Profile: Shigeru 'Sugar' Myojin - As sweet as it comes

David Callaway looks at the post-Travelers future for Salomon's richest trader. Below, Michael Lewis on great characters from the past

When Travelers Group completes its $9bn (pounds 6.3bn) purchase of Salomon later this year, Shigeru "Sugar" Myojin will receive Travelers shares worth $11.4m. But that won't be his biggest payment, even in the last 12 months.

Myojin, a trading legend from the City to Wall Street to Tokyo's Otemachi district, made $31.45m last year, including a $10m bonus and almost $19m in deferred pay-ments for his work as the point man for Salomon's mammoth proprietary trading business.

Now that Salomon will be merged with Travelers' Smith Barney into a global investment banking network, all eyes will be on Myojin to see if he can continue to work his high-wire trading magic under the sober regime of an insurance company.

"The worry people have is that he will be somehow forced to report to a risk-averse chief executive officer who may give him a hard time about some of the positions he wants to take," said Roy Smith, professor of finance at New York University's Stern School of Business. "I'm not so sure this is true. Why would they want to disturb him?"

Myojin, nicknamed "Sugar" by a colleague from Texas who couldn't pronounce "Shigeru", is no stranger to big money. As head of a business that risks millions for Salomon every day, betting on bonds and currencies, precious metals and coffee, he is also used to being in control.

He operates from Salomon's cavernous trading floor next to Victoria Station in London, making split-second decisions on whether to buy a load of German bonds or sell Japanese bond futures, and leads a group of some three dozen Salomon proprietary traders worldwide.

The 48-year-old trader, the last of a long line of super-traders that gave Salomon its cowboy reputation in the 1980s and earned then-chairman, John Gutfreund, the title of "King of Wall Street", almost retired two years ago.

Salomon, reluctant to lose its money machine, offered Myojin the position of vice-chairman and head of its proprietary trading business, its most important. He got a salary of $520,000 and an incentive package that tied his bonus to trading profits he generated, which means extra pay in tens of millions in good years.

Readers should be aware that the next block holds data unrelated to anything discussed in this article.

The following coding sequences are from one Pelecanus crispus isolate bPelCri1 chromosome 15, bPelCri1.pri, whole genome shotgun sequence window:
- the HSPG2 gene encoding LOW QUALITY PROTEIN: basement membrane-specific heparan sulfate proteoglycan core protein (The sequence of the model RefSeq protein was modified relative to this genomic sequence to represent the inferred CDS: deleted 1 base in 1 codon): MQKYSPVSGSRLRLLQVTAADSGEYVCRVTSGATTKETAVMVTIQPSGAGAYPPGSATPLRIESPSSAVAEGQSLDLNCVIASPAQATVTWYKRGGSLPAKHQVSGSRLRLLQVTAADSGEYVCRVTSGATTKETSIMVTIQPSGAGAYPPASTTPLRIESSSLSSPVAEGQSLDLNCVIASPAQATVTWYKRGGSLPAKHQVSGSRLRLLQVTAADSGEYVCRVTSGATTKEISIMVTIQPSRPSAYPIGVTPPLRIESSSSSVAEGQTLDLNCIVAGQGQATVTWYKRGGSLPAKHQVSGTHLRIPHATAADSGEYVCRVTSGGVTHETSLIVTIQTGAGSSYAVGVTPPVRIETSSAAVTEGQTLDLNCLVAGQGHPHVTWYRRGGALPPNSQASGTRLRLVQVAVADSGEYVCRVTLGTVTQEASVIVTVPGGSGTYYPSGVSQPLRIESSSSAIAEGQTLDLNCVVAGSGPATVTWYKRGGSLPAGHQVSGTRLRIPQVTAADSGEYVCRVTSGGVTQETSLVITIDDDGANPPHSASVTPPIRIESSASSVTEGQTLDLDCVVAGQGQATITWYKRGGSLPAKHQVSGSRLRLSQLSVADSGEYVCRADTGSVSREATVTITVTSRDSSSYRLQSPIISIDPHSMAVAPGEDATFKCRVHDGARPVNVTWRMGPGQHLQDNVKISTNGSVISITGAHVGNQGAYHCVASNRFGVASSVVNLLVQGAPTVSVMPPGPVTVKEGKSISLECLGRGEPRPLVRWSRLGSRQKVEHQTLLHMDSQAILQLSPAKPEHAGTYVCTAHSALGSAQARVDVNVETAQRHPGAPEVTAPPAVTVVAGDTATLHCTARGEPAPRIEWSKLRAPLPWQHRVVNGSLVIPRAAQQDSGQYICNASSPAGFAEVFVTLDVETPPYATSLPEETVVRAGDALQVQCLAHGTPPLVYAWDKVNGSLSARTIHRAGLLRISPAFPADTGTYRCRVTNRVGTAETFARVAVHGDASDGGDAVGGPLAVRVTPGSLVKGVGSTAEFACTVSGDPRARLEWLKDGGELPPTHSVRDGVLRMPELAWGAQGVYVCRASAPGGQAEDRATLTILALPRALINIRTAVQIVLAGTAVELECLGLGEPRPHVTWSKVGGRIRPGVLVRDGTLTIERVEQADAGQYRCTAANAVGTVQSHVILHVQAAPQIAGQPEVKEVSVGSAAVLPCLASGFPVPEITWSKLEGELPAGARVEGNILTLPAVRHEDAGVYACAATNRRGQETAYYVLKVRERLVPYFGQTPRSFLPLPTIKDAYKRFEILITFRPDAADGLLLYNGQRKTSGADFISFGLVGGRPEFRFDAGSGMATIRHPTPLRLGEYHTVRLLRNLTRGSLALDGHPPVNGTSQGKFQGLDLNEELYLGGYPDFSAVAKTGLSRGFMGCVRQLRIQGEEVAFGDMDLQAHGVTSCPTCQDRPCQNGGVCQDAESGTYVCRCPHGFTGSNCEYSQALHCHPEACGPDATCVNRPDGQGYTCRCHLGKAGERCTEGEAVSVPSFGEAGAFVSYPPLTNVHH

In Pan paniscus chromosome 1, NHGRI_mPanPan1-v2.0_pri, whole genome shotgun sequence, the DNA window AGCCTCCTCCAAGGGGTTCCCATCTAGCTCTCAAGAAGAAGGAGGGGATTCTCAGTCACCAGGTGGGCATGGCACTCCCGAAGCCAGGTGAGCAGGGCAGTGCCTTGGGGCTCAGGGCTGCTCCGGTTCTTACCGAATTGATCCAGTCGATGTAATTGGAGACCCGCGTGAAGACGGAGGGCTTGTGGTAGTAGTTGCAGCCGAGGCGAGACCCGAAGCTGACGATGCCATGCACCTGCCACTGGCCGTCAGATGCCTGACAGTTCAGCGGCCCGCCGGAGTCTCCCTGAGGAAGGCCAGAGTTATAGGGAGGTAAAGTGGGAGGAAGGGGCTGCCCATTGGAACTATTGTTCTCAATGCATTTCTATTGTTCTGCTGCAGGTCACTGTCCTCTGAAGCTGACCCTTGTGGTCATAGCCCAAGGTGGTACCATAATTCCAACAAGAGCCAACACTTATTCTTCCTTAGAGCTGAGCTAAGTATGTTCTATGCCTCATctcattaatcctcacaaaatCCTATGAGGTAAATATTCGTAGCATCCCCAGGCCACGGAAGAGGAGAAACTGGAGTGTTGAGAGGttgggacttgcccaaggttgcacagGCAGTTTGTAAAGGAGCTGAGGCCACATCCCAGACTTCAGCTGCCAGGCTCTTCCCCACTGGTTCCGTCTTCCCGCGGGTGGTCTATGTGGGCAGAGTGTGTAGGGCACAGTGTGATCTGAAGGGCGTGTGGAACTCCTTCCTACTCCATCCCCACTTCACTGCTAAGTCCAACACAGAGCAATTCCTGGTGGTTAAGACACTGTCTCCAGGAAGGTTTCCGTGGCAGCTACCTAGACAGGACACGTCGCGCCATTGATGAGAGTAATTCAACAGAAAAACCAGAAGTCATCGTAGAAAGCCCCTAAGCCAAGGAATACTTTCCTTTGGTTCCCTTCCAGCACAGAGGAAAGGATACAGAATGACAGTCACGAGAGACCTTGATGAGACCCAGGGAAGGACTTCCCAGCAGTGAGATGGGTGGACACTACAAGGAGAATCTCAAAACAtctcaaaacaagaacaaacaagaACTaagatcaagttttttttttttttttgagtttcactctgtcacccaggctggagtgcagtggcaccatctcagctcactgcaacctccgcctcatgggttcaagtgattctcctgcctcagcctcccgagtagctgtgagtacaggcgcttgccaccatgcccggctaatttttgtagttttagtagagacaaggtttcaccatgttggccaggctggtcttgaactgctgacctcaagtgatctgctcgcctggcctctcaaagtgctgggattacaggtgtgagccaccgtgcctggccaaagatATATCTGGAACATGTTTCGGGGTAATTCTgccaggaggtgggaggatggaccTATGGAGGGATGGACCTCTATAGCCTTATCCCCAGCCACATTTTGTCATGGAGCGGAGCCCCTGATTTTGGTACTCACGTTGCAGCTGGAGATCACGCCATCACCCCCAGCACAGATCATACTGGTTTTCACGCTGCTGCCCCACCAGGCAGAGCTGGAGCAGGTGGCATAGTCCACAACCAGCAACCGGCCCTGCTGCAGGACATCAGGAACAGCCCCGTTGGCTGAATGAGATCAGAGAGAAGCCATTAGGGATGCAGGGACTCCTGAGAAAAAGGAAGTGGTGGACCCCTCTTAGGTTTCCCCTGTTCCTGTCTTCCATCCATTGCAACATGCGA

For Myojin, there have been lots of good years. In 1991, profits from his trading are said to have accounted for almost half of Salomon's $919m in pre-tax profits. He also had big years in 1989 and 1990 and in the last 12 months has helped Salomon earn about $650m in trading for its own account.

While many big investment banks engage in proprietary trading, Salomon is known as the biggest gambler on the block. It takes extraordinary positions, mostly in bonds and bond futures.

Will it change under the leadership of Travelers' boss, Sandy Weill? Early signs suggest it will be business as usual. Under the new management board, Myojin will share responsibilities for global arbitrage with the old Salomon team, including Costas Kaplanis and Robert Stavis.

Analysts and former employees believe Weill will continue to give Myojin a free hand to risk money on big bets. Indeed, Travelers' deep pockets can cushion the blow from any losses that proprietary trading might develop, losses that historically made Salomon's quarterly earnings figures among the hardest to predict on Wall Street.

"He's the most important person to help Sandy Weill control the risk of proprietary trading," said Michael Holland, head of fund manager Holland & Co, who worked with Myojin at Salomon from 1989 to 1992. "They've got to keep him."

Myojin, dogged by the Japanese press for his wealth during his years with Salomon in Japan, doesn't give interviews - declining to talk even through a Salomon spokesman.